Unpopular opinion:

Cilantro tastes like soap.

Raise Her Up - Shazma Mithani - Poppy Barley

The What

What inspired you to begin your career in medicine?

I was never one of those people who always knew I wanted to become a doctor.  It wasn’t until I job-shadowed a family friend during high school that I discovered that medicine was much more than book knowledge and applied science; that there was an art to it. I came to understand how complex it was to integrate medical knowledge into the context of each patient and formulate a care plan that will work for each individual. That spurred my initial interest in medicine – the problem solving and patient care together.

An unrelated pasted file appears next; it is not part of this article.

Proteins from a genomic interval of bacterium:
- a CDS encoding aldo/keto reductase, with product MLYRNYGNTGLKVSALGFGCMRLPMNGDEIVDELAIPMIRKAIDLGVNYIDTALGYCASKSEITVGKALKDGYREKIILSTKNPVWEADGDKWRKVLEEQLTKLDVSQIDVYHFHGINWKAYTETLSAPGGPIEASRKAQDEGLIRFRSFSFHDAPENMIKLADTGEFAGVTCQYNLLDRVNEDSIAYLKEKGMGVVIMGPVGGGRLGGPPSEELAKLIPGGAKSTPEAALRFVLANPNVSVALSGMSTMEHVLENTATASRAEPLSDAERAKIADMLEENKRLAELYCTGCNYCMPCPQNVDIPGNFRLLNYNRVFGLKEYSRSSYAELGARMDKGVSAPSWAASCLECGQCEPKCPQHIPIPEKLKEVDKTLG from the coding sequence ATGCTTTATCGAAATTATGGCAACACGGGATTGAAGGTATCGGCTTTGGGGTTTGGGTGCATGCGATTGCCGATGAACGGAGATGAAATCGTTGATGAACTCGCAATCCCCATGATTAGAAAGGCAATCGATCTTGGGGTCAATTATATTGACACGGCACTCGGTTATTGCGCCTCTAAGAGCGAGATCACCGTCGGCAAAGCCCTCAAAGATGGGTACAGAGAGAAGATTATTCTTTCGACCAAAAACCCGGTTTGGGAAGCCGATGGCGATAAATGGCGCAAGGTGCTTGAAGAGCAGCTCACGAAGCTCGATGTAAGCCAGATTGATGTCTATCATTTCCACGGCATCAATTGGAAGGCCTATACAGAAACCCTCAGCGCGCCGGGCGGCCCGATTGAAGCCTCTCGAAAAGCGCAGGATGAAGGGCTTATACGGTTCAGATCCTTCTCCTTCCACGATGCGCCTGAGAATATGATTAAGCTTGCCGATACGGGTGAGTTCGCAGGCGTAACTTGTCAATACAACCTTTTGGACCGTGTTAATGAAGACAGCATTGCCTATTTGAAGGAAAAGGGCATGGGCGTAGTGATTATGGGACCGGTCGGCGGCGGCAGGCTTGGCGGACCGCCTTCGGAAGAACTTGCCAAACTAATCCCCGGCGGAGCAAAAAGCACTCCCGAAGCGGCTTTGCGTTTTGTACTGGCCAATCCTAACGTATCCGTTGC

However, I’ve come to realize more and more over the years of practicing as an Emergency Physician what the art of medicine really means.  The human side of medicine isn’t often talked about, especially at a time when getting sick is at the forefront of everyone’s minds. When I see patients, it is often on one of the worst days of their lives. The outcomes aren’t always as expected, and there’s so much more to the patient encounter that goes beyond the medical care. Medicine is about finding a balance between the science, the problem solving, and most importantly, the compassion you show to each patient. Making a difference in my patient’s worst day is what inspires me to keep going, despite the sacrifices my family has to make for my career. 

How has your daily work changed in the case of the COVID-19 crisis?